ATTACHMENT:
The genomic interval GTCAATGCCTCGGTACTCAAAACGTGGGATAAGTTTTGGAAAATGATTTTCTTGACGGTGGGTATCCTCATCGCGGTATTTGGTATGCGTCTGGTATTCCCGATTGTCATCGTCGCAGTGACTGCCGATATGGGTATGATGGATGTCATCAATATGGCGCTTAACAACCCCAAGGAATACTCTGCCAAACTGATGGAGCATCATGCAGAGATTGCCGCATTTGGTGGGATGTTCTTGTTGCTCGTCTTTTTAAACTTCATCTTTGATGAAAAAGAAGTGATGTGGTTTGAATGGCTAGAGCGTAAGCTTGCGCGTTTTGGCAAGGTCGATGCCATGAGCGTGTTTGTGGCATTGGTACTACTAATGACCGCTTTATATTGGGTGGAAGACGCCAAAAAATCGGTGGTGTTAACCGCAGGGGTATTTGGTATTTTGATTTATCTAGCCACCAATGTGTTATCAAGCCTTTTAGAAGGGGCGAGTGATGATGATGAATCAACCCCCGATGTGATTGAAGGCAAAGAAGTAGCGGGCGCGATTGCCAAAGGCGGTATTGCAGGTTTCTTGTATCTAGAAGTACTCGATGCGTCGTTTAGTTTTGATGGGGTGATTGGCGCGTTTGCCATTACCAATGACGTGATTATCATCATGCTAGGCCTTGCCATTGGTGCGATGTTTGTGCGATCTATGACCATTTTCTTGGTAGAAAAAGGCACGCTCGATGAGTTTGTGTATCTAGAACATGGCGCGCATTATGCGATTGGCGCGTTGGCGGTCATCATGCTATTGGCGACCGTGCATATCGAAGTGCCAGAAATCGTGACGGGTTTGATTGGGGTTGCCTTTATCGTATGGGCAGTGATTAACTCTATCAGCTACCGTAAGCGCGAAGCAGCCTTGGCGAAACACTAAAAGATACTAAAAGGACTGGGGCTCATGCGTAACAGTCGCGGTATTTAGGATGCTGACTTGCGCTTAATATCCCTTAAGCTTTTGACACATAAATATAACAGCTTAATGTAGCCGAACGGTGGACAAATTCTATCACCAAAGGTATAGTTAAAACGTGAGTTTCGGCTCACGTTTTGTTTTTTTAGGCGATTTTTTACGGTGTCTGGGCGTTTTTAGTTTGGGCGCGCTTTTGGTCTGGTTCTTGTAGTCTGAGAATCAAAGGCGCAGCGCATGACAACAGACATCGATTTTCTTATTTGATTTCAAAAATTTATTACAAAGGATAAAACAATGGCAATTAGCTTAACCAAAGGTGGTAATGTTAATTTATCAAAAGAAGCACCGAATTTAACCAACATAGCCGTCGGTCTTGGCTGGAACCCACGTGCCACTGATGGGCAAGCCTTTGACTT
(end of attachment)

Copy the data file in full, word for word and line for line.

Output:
The genomic interval GTCAATGCCTCGGTACTCAAAACGTGGGATAAGTTTTGGAAAATGATTTTCTTGACGGTGGGTATCCTCATCGCGGTATTTGGTATGCGTCTGGTATTCCCGATTGTCATCGTCGCAGTGACTGCCGATATGGGTATGATGGATGTCATCAATATGGCGCTTAACAACCCCAAGGAATACTCTGCCAAACTGATGGAGCATCATGCAGAGATTGCCGCATTTGGTGGGATGTTCTTGTTGCTCGTCTTTTTAAACTTCATCTTTGATGAAAAAGAAGTGATGTGGTTTGAATGGCTAGAGCGTAAGCTTGCGCGTTTTGGCAAGGTCGATGCCATGAGCGTGTTTGTGGCATTGGTACTACTAATGACCGCTTTATATTGGGTGGAAGACGCCAAAAAATCGGTGGTGTTAACCGCAGGGGTATTTGGTATTTTGATTTATCTAGCCACCAATGTGTTATCAAGCCTTTTAGAAGGGGCGAGTGATGATGATGAATCAACCCCCGATGTGATTGAAGGCAAAGAAGTAGCGGGCGCGATTGCCAAAGGCGGTATTGCAGGTTTCTTGTATCTAGAAGTACTCGATGCGTCGTTTAGTTTTGATGGGGTGATTGGCGCGTTTGCCATTACCAATGACGTGATTATCATCATGCTAGGCCTTGCCATTGGTGCGATGTTTGTGCGATCTATGACCATTTTCTTGGTAGAAAAAGGCACGCTCGATGAGTTTGTGTATCTAGAACATGGCGCGCATTATGCGATTGGCGCGTTGGCGGTCATCATGCTATTGGCGACCGTGCATATCGAAGTGCCAGAAATCGTGACGGGTTTGATTGGGGTTGCCTTTATCGTATGGGCAGTGATTAACTCTATCAGCTACCGTAAGCGCGAAGCAGCCTTGGCGAAACACTAAAAGATACTAAAAGGACTGGGGCTCATGCGTAACAGTCGCGGTATTTAGGATGCTGACTTGCGCTTAATATCCCTTAAGCTTTTGACACATAAATATAACAGCTTAATGTAGCCGAACGGTGGACAAATTCTATCACCAAAGGTATAGTTAAAACGTGAGTTTCGGCTCACGTTTTGTTTTTTTAGGCGATTTTTTACGGTGTCTGGGCGTTTTTAGTTTGGGCGCGCTTTTGGTCTGGTTCTTGTAGTCTGAGAATCAAAGGCGCAGCGCATGACAACAGACATCGATTTTCTTATTTGATTTCAAAAATTTATTACAAAGGATAAAACAATGGCAATTAGCTTAACCAAAGGTGGTAATGTTAATTTATCAAAAGAAGCACCGAATTTAACCAACATAGCCGTCGGTCTTGGCTGGAACCCACGTGCCACTGATGGGCAAGCCTTTGACTT